WARNING: Potential Spoilers!
Wonder Woman burst into theaters this weekend with something to prove and it’s safe to say that this was a mission solidly accomplished. Bearing the generational weight of being the first legitimate and most well-known female superhero comic book icon to have a feature film, much was riding on this being a success for DC and Warner Brothers. Sure, there have been other female-centric comic book adaptions such as Catwoman and Elektra but those were basically sequels involving supporting characters from Batman and Daredevil movies, respectively, and were not executed very well. Not only was Gal Gadot shouldering a heavy burden, but so also was Director Patty Jenkins and by all accounts, Wonder Woman is a tremendous win. It’s a victory for little girls who finally have a relatable hero to emulate, a triumph in an industry where female directed films are ridiculously underrepresented, a total success in terms of a properly balanced and nuanced, strong female lead character who also happens to be able to throw down like no one else. Earning a whopping $101 million domestically in its opening weekend, Wonder Woman has silenced skeptics and become a rallying point for women’s equality.
Set during World War I, Gadot’s character, Diana, is exposed to “the world of men” when a pilot, Steve Trevor, crashes off the coast of Themyscria (her hidden homeland), pursued by a German Navy intent on retrieving some stolen property. Diana would later escort Trevor back to Europe and is anxious to get to the battlefield where she hopes to find and kill Ares, the god of war, whom she believes is the source of why men wage endless battle.
World War I, or the Great War as it was known at the time, is a fascinating and perfectly chosen stage to place a female superhero. WWI was the conflict that saw the face of warfare change dramatically from its start to become almost unrecognizable by its completion. A war that began with colorful uniforms, exotically attired cavalry, line formations and bayonets would within a few years see the advent of trench warfare, tanks, heavy artillery, chemical weapons, flamethrowers and air combat. It was also a time when women were not in possession of equal rights by any stretch of the imagination so to see Wonder Woman take to the battlefield with sword and shield, taking fire from machine guns and mortars, was a thrill. Steve Trevor tries to hold Diana back from climbing from the trench into No Man’s Land, explaining to her that sharpshooters will pick off anyone who tries to cross it and that both sides had been fighting to a standstill here for over a year. But our Amazonian Princess is no man and she crosses fearlessly, ending the nightmare for a Belgian village terrorized and held hostage by a ruthless German army.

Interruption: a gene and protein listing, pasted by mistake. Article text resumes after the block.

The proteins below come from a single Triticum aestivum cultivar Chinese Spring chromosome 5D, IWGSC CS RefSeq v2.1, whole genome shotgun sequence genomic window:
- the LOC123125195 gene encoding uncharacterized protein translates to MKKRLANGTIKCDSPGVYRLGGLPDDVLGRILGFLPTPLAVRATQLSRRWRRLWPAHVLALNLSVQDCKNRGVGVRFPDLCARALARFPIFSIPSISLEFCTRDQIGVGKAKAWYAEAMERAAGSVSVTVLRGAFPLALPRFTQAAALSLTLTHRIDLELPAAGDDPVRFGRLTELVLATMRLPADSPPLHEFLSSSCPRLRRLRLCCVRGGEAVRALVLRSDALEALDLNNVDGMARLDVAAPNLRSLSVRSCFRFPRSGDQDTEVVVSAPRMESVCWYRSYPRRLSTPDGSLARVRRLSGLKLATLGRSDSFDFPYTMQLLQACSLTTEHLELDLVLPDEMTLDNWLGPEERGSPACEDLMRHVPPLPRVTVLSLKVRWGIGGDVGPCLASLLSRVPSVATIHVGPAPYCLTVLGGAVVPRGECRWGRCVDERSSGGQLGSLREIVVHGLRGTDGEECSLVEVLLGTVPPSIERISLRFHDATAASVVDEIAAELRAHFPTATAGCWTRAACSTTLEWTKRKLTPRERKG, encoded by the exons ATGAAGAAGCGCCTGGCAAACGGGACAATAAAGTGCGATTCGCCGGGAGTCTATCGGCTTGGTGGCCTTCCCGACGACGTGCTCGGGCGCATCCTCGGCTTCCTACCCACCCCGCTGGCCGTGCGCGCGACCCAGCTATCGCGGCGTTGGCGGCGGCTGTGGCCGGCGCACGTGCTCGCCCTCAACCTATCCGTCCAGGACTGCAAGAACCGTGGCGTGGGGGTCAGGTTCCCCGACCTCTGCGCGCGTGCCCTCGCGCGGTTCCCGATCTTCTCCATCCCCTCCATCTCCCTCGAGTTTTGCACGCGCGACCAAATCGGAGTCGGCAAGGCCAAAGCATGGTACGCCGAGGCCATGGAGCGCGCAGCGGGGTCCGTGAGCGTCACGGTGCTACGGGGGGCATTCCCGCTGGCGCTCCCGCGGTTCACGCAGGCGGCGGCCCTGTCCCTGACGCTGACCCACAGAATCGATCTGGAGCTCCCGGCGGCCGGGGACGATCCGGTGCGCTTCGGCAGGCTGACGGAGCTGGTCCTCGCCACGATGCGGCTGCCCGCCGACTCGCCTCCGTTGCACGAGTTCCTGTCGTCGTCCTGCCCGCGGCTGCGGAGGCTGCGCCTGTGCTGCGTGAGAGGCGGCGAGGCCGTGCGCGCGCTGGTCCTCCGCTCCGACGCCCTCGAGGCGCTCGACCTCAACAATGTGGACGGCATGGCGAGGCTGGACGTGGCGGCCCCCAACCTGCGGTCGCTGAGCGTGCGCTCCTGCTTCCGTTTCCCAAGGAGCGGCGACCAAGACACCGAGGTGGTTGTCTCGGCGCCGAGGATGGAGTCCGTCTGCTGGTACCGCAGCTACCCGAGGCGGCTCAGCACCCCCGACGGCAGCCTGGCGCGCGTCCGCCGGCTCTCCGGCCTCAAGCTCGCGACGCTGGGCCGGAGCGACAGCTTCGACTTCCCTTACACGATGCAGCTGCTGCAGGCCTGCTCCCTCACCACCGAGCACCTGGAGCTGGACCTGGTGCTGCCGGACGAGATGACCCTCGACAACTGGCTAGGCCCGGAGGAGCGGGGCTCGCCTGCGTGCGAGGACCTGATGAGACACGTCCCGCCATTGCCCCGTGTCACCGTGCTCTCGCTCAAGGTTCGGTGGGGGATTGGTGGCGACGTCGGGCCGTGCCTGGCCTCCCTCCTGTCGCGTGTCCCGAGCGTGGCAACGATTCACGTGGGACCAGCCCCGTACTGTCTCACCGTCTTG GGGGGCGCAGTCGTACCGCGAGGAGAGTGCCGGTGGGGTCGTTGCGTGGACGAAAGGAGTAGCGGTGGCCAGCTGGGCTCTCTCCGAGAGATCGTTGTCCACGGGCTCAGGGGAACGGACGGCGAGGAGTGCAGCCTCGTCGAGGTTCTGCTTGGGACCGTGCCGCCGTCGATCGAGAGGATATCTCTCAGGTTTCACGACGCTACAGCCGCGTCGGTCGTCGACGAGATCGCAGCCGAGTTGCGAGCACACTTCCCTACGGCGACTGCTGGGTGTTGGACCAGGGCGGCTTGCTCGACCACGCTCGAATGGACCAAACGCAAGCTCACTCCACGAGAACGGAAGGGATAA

The Great War saw women also rise to the occasion and begin to find work in the now empty factories and other careers typically held exclusively by men. Women were paid less for their work than their male counterparts and some would go on to strike for equal pay. All this was taking place while the Suffrage movement was in full swing back in America. One area where women dominated, then and now, is in the field of nursing.
The Army Nurse Corps was established in 1901 and the Navy Nurse Corps in 1908 and both groups would serve on the battlefields of the Great War with distinction and bravery, demonstrating compassion and strength. Witnessing the unspeakable atrocities up close, these superheroes put themselves in harm’s way in the hopes of alleviating suffering of the injured and the dying. In a war where death was perfected by militaries desperate to gain some advantage, despairing of being bombed day and night, cowering in filth and amid decomposing remains, there is little way to comprehend what this life was like for participants. World War I still remains one of the deadliest conflicts in human history with over 38 million dead and wounded and nurses were there to try their best to comfort and restore lives. (For a thorough understanding of WWI, please check out Dan Carlin’s Blueprint for Armageddon series).
When Diana arrives on the front lines she makes an effort to rush to the aid of a wounded soldier, held by his brothers in arms as he convulses in pain, on the verge of death. Trevor explains to her that it’s not possible to save everyone in a war like this. Diana truly becomes Wonder Woman when she begins to fight, seeking to end the suffering of the people around her. She realizes in the third act that humans don’t need much encouragement to fight and to kill but she knows that in the complexity of the human psyche there can always still exist love and compassion. These most powerful of emotions called nurses into service during the Great War and still call them into service all over the world today.
Wonder Woman had its theatrical debut on June 2, 2017, almost 2 months after the Centennial anniversary of the United States entry in World War One on June 6, 1917. From the fictional narrative of the film to the historical reality of that era of horror, we have seen the female hero rise and change the course of history. Wonder Woman is a great start to acknowledging, respecting and celebrating women of valor and courage. It should also remind us that like the nurses of World War I, to the nursing professionals of today, the greatest superpower of all is heart.
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